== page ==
By Larry Hales
It happened you would even play, be merry
And dance, in sheer exuberance of spirit:
And then would all the splendour of your manhood,
The sweet desires of youth sound, wild with power,
On strings of brass, in burning tambourines.
And from that mighty music the beginning
Of jazz arose, tempestuous, capricious,
Declaring to the whites in accents loud
That not entirely was the planet theirs.
(Excerpt from “May Our People Triumph,” Patrice Lumumba)
The excerpt above, taken from a poem by Patrice Lumumba, depicts specifically the spirit of African people chained and enslaved. From the conditions imposed upon them came a rich musical culture.
The conditions were not of a natural kind, but came from the degenerate racist ideology that justified the primitive accumulation of capital by European nations and the U.S., which included genocide, rape, land theft and enslavement of the original inhabitants of the Americas, Africa and Asia.
Black culture was and is defined by the conditions imposed upon Black people in context of a larger culture that springs from the productive mode of the larger society; that is to say, Black culture is not only contrasted with nature, but with unnatural conditions in line with the specific history of the United States.
When looking at Black culture years from now, though there may be many artists who were political and whose music spoke to and of the actual struggle for Black liberation, Michael Jackson—who passed on June 25 at the age of 50 from alleged cardiac arrest—will shine forever brightly.
Before his death, Michael was in the midst of rehearsing for a scheduled 50-concert tour that was to begin on July 13. All the concerts were to take place in London.
He was not only a brilliant musician and performer, but was a perfect example of how the human spirit can both thrive and suffer under the death-grip of capitalist society, no matter how wealthy cultural icons may become.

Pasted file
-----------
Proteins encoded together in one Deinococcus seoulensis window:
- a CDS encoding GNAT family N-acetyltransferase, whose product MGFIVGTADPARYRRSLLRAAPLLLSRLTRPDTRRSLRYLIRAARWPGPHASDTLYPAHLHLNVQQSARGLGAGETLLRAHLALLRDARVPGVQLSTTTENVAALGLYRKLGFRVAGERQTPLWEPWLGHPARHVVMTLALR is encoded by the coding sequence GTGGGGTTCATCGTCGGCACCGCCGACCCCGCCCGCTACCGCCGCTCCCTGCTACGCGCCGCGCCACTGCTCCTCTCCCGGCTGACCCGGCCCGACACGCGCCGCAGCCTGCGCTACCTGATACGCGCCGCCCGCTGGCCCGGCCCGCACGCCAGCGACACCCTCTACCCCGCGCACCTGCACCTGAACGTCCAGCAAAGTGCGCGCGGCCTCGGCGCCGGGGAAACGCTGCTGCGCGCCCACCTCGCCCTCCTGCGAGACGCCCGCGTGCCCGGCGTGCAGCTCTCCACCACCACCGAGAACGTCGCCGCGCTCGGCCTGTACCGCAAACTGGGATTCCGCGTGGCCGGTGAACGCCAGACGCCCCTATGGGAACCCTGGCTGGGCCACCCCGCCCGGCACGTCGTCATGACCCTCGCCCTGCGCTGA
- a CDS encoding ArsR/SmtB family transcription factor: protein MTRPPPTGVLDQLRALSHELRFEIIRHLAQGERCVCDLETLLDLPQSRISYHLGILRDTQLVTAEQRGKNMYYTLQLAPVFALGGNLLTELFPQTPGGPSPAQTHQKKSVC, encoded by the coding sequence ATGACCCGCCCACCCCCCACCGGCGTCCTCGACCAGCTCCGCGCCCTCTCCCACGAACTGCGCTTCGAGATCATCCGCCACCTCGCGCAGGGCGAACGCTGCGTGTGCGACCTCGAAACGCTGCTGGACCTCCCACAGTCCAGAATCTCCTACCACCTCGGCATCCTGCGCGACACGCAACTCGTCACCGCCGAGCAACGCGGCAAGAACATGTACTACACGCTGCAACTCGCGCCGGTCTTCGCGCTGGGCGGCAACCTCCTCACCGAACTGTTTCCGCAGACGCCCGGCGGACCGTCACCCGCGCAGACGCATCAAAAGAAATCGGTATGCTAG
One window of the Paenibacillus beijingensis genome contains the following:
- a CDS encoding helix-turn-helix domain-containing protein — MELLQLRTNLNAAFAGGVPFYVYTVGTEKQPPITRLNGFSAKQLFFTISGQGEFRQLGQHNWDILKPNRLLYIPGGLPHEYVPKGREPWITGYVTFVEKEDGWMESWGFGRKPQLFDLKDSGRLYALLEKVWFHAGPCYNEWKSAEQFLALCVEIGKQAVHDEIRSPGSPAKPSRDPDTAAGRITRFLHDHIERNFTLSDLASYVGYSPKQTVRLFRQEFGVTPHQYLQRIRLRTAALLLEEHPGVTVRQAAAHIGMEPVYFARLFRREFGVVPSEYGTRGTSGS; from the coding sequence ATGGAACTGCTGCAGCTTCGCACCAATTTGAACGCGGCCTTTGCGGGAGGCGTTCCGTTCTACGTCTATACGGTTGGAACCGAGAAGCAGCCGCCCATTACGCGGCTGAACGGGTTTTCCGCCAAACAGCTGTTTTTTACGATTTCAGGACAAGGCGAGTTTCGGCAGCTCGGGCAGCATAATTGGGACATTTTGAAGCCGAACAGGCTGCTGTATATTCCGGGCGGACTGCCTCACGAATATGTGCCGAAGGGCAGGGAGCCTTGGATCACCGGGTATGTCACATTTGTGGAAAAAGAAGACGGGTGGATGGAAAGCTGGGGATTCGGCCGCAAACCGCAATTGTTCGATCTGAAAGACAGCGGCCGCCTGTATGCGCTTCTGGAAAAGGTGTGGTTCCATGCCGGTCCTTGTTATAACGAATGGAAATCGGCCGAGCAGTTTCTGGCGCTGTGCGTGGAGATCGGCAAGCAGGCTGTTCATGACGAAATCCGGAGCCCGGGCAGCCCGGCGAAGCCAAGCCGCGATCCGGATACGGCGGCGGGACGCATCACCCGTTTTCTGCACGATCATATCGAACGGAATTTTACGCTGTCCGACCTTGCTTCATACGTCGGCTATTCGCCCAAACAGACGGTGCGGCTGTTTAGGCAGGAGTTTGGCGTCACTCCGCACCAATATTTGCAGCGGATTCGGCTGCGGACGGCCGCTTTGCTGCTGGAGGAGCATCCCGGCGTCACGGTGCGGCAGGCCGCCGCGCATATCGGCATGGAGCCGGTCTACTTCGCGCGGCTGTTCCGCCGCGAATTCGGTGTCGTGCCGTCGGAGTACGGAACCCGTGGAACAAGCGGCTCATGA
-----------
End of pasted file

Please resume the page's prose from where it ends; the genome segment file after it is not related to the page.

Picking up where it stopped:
Upon hearing about his death, millions of his fans around the world held impromptu vigils, built shrines and gathered in public places to sing his songs and perform his dance moves for hours. More than a thousand prisoners in the Philippines re-enacted Jackson’s groundbreaking video, “Thriller,” as homage to him. As of July 5, over one million people have registered online to attend a July 7 public memorial for Michael at the Staples Center in Los Angeles—a venue that holds a little more than 20,000.
Thousands lined the streets of Harlem for a memorial at the Apollo Theater June 26, where Michael and his four brothers won amateur night on Aug. 13, 1967. They caught the eye of artists like Diana Ross and were eventually signed to Motown Records as the Jackson Five.
At that time, Michael was 9 years old and the second youngest son of Joseph Jackson, a steel mill crane operator, and Katherine Jackson. He was raised along with his eight siblings in Gary, Ind. He was then the little kid with the big voice, dance moves and incredible charisma.
Role of bigotry, exploitation
The Jackson Five came into being at the height of the Civil Rights struggle, as Black musical culture was becoming increasingly popular in the mainstream. The realities of racism would play a major part in the development of Michael once he left the Jackson Five. What are seldom discussed are the effects of misogyny, homophobia and the patriarchal system on his development as an adult in the public eye.
Michael was a worldwide icon of popular music, and though for the most part he was not political, his life cannot be taken out of political context.
Michael has been ridiculed for being androgynous, for his effeminate speaking voice, his soft features and his alteration of them through cosmetic surgery, and even for his changed complexion over the years, which is attributed to his desire to even out his complexion after the encroaching effects of vitiligo, a skin disorder.